Conflict simulation, peacebuilding, and development

Daily Archives: 13/05/2011

The Bishop’s School: peaceconferencing with Uganda

Many thanks to Kristen Druker for sending on to PAXsims this latest update on her work with student peaceconferencing. A hat-tip too for Skip Cole for letting us know about the Uganda project.

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Students at The Bishop’s School in La Jolla, CA broke new ground in this spring’s Peaceconferencing gaming simulations supported by the United States Institute of Peace Open Simulation Platform. The Northern Uganda Peace Building Team made up of high school freshmen intent on problem solving solutions to post-conflict conditions inside Northern Uganda had the benefit of connecting with a Ugandan student “live” from a digital library hub created by the non-profit group,

Working on Peaceconferencing Phase 8 – Brainstorming Solutions, The Bishop’s School students were able to get feedback on their ideas dealing with the Lord’s Resistance Army (LRA), clean drinking water, irrigation, medical needs, and supplies from a student who had spend 15 years of his life in a relocation camp. As a result of their online interface, a priority list was generated by The Bishop’s School students that reflected the most urgent needs concerned with current peacebuilding. “Free from media filters and biases, it was the next best thing to being there,” said The Bishop’s School students. This summer students in Northern Uganda will play Peaceconferencing and use the Open Simulation Platform as a tool to better understand and strategize about their own needs. Possibilities to generate a global social network (student to student) within the Peaceconferencing simulation experience promises to bring the human element into cross cultural problem solving.

Above: Students from The Bishop’s School Northern Uganda Peacebuilding Team with teacher Kristen Druker.

Jargon Wars (the NATO ACT edition)

Your intrepid PAXsims editors have just finished attending the NATO “Countering Hybrid Threats” conference/experiment in Tallinn. It was an excellent meeting, with impressive people (well, other than us), good discussion, and stunningly efficient conference organization—all held in a fascinating , beautiful, and very welcoming city. We both took pages and pages of notes, and will post something in the next few days on both the subject matter and the scenario-driven experiment format that was adopted for the event.

In the meantime, as we participated in a full week of discussions we couldn’t help but be reminded of the extraordinary amount of time that military, diplomatic, aid, NGO, academic, and other professionals can spend on developing, debating, modifying, and remodifying their professional language. That observation, of course, inevitably led to a quick game design… Jargon Wars.

While the version presented below is intended for NATO ACT CHT meetings, the template can easily be modified for World Bank consultative groups, academic conferences, diplomatic parleys, NGO retreats, and similar exercises. Why, you might even say it is a whole dynamic repurposeable interactive gaming system!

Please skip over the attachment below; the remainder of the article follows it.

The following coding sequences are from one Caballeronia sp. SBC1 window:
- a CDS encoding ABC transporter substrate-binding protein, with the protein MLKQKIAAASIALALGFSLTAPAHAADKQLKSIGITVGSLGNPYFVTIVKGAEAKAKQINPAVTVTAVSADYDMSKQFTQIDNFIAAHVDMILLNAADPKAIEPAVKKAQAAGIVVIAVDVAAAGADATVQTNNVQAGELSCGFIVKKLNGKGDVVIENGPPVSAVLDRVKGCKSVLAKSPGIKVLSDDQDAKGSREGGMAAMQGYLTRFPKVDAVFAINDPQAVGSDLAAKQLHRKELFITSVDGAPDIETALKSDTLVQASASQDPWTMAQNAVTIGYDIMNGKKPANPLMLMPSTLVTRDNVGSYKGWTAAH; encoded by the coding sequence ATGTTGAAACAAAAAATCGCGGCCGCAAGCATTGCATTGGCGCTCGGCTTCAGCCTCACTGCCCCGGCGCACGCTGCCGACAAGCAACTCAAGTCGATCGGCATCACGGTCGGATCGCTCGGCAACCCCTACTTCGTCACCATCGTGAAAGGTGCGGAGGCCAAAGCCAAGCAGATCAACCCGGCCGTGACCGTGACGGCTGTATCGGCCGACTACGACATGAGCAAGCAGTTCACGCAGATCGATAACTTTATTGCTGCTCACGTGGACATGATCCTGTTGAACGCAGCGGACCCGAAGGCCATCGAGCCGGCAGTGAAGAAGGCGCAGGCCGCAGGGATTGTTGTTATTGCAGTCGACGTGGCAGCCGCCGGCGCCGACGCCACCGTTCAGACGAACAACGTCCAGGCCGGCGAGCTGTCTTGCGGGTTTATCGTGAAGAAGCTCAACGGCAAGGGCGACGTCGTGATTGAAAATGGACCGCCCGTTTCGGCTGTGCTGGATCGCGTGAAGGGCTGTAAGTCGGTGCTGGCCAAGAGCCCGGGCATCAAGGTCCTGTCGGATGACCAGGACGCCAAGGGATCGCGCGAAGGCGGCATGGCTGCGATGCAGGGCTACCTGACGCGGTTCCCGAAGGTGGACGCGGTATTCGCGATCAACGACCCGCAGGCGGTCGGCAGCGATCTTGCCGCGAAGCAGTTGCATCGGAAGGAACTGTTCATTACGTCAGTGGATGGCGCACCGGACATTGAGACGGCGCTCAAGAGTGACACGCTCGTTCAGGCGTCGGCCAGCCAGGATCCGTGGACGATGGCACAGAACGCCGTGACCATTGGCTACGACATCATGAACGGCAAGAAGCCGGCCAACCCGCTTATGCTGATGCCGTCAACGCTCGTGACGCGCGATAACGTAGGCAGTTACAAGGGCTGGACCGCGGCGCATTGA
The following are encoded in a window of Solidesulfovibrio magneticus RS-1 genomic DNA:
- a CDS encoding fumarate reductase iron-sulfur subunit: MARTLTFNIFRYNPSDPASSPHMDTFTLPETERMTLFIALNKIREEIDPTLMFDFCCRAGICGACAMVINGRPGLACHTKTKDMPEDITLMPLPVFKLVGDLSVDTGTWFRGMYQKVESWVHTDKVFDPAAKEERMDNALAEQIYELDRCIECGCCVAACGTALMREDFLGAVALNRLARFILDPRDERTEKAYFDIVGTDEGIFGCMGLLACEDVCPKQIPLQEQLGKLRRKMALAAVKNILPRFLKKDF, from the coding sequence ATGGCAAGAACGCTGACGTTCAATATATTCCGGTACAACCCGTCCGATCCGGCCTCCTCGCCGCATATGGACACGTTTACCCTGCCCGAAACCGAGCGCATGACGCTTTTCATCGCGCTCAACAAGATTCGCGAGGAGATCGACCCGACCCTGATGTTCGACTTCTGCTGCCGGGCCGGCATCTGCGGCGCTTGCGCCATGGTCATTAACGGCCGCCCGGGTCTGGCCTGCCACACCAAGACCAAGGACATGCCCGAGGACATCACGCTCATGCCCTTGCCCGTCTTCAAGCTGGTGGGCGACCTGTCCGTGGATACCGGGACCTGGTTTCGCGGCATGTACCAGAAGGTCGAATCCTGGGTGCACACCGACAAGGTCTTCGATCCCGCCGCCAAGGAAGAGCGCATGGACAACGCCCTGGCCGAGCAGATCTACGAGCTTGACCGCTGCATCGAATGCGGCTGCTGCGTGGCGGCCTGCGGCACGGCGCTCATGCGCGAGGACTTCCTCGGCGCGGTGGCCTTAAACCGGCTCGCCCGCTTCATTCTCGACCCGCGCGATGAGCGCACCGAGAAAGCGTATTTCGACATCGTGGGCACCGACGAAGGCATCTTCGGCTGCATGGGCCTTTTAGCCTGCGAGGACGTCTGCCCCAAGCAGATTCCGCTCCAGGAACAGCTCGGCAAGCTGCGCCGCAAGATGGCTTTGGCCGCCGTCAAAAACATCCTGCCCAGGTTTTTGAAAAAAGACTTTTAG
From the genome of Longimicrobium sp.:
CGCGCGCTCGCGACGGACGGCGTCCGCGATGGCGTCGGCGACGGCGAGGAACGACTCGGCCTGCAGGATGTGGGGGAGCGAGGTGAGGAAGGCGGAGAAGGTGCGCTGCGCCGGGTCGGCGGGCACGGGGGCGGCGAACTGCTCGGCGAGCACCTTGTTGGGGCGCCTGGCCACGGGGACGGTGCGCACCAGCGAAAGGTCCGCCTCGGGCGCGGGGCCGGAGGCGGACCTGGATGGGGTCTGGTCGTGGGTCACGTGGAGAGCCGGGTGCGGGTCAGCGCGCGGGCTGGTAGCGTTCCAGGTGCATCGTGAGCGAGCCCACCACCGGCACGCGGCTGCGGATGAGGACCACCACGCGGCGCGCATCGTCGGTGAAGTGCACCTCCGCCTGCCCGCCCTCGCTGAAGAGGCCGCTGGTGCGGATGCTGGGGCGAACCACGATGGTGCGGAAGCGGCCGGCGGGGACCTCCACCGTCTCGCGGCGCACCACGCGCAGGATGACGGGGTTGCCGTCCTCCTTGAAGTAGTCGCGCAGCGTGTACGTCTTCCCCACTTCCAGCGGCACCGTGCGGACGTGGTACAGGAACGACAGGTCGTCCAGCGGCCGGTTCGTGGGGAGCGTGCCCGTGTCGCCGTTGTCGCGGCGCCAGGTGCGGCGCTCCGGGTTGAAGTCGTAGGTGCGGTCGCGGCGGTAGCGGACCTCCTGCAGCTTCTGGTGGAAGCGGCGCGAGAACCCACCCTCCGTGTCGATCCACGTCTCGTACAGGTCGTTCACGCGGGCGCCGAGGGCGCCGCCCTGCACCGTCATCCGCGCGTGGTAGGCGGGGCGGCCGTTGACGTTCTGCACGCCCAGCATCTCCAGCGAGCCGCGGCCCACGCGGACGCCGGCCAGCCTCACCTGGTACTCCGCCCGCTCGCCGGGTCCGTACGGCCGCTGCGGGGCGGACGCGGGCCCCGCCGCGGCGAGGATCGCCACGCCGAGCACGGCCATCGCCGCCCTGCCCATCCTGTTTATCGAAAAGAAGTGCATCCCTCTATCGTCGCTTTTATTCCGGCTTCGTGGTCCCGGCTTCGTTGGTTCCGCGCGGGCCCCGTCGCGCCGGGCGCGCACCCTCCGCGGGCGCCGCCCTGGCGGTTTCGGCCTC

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The Game

Jargon Wars is a two player game in which you attempt to score points by building and using jargon, while at the same time defending yourself from the jargon of your opponent with counter-jargon. Playing the game requires a deck of playing cards, including both jokers. If you’re playing with a deck of Estonian Explosive Ordnance Disposal cards provided by a local friend and fellow-traveller from Small Wars Journal, each side starts with ten extra points. That has no actual effect on game play, but is very cool.

During the game, a player will hold a hand of up to 5 cards, hidden from their opponent. As the game progresses there will also be a discard pile.

Each player will also have up two small groups of cards known as jargon or counter-jargon groups. Each group consists of up to three RED cards and one BLACK card. If the black card is a CLUB, the group is said to be a jargon. If the black card is a SPADE, it is said to be a counter-jargon. If a group contains no red cards or no black cards, or too many red or black cards, it is said to be unintelligible. Each jargon or counter-jargon is usually face-down, but may be examined at any time by the owning player. At various points in the game a player might have zero, one, or two groups in play, which might be all jargons, all counter-jargons, or one of each.

The game is played until the last card is drawn from the deck.

Game Play

Start the game by dealing each player 5 cards. In turn, each player may then carry out one of the following actions:

  • Move a single card into or out of one of their groups (or establish a group if you don’t yet have two of them).
  • Discard a card from their hand and draw a new one from the deck.
  • Randomly exchange a card from their hand with one from their opponent’s hand.

If at the end of their turn a player has less than 5 cards in their hand, they draw one card from the deck. There are also two types of special cards:

  • JOKER: As soon as this is played from a hand onto the discard pile, take all current groups, shuffle them together, and play the cards back to the players (starting with the phasing player). As the card is received a player must immediately assign it, face-up, to a group. This may, of course, result in the formation of unintelligible jargon.